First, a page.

I wish I’d kept track of how many times I’ve started on this thread only to abandon it. Minimalism encompasses so many different themes…art, tiny houses, cruising boats, an attempt to simplify one’s life.
Some seek out minimalism in their lives. Some have it thrust upon them. I seem to fall into the latter category. A couple of years ago I had more money in the bank than I thought I would ever have in my life. Today I’m worried about coming up with the rent for November. What happened to that money? Life interveined.I only bought a few things when I first received the inheritance from my Dad. I bought myself a new car (used but nicer than what I had ever had except for once), I bought some furniture for my bedroom, a bought a lower-end flat-screen t.v. and I had some long-neglected dental work taken care of. Essentially I ate the rest of it.
As so many people are learning lately, once you reach a certain age the job market for your skills diminishes rapidly and the older you get the smaller that market becomes. In order to survive without depending on a job bagging groceries at Publix you have to go out and create your own job.
For a while I worked as an “independent contractor” for a limousine company ferrying people to and from the three large airports here in southeast Florida. I liked the job. Actually it was the people I dealt with that I enjoyed the most and I built up a list of people who would request that the company would send me to drive them. One was the CEO of a large international corporation who did a lot of traveling for his job. He once said to me “you’re an intelligent guy, why are you doing a job like this?” My answer was, “how many job openings are there in your company for 60 year old white guys?” “I see your point,” he said.
I drove for nearly 2 years until the price of gas (which we had to pay for) rose faster than the fares did to compensate for our increased expenses. The last three weeks I drove I didn’t even make the pitiful minimum wage people at Wal Mart receive.
Two opportunities opened up at the same time towards the end of my driving days. I was offered the position of Associate Editor for Southern Boating Magazine and a long-time friend received his General Contractor’s License and asked me to be his office manager.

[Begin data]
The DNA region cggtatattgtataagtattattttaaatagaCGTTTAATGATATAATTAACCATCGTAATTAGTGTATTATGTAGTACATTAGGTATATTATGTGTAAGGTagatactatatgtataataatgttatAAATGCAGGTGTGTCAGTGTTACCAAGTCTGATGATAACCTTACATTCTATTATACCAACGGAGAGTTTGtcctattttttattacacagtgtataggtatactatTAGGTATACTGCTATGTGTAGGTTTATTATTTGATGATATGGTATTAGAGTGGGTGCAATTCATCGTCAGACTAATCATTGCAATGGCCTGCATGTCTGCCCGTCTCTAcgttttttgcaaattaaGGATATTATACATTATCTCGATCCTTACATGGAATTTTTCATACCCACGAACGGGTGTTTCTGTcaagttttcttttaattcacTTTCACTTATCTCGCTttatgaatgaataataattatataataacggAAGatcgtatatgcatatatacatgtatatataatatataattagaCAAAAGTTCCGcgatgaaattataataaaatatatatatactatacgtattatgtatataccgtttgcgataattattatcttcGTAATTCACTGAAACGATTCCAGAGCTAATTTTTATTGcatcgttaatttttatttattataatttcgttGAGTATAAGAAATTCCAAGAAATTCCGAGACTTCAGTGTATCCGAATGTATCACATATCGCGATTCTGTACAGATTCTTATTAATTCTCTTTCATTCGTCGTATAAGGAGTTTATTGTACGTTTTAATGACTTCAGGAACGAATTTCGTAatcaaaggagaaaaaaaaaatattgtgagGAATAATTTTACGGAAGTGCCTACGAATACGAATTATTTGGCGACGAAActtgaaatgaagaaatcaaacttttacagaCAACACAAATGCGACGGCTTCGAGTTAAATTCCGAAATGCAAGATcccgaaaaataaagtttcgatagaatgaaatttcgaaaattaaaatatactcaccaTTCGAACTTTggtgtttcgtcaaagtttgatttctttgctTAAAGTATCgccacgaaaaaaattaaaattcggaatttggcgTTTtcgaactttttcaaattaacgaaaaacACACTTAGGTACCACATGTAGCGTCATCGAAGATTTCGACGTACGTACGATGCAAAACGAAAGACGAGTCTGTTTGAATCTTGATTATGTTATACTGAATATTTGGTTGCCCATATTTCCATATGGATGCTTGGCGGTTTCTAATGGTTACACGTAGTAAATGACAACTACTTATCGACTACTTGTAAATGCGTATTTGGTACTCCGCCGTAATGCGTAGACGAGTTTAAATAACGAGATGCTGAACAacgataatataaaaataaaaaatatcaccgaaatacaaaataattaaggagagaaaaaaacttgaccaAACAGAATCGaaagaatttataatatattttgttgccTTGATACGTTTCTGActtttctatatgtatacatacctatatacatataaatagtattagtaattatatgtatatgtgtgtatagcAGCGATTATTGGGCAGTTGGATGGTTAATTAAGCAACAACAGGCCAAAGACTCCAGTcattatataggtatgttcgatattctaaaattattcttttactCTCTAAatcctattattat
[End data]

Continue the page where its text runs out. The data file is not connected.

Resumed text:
Actually it was the second time I’d been offered the magazine job. I turned it down the first time because they were located at the extreme southern tip of Miami Beach and I lived north of Fort Lauderdale. The money they were offering wasn’t enough to compensate for the hour plus drive each way plus the cost of gasoline.
Presented with the choice of the two jobs I weighed the options. Did I want to help start something new or did I want to face the prospect of the third annual update to generators for cruising boats? I chose to throw my lot in with my friend.
We did fairly well at first, and in January of 2008 we had over $2.5 million in bids out for new work. Then George (putting the W into AWOL) Bush’s economic program and the inevitable bursting of the housing bubble went in to high-gear. My traditional investments tanked. We didn’t sign any new work and I was forced to live off of my inheritance.
Now I subsist on Social Security and am struggling to sell my Boston Whaler so I can get down to Panama where I have a Pensionado Visa and will be able to live better than I can in my own country. I keep dropping the asking price of the Whaler (to no avail) and so the boat that I thought of buying or building a year ago has dwindled in size and so I keep tweaking the dream and downsizing the boat. This has lead me to thinking along minimalist lines.
A decade and a half ago when I had the burning desire to cruise to Belize I said I’d use the money I had to buy a boat to do it in and I wasn’t too picky about how big it had to be. As long as it would be big enough that I could lay down in and keep myself dry in a storm would be sufficient. Currently I’m back in that mode. I delight in the exploits of Dylan Winter in his 19 foot boat and his circumnavigation of England chronicled in his YouTube videos “Keep Turning Left.” I devour Duckworks Magazine and when I see some of the designs think to myself “That would do.” I regularly visit Craig’s List, Sailboat Trader and eBay looking for something that I could afford and make that great adventure down to Panama. Robert Manry crossed the Atlantic in less than 15 feet. I could certainly get to Bocas del Toro in something a bit bigger.
You just have to think of all the things most people want on their boats and then decide what you can really do without.
As Thoreau said, Simplify, Simplifiy.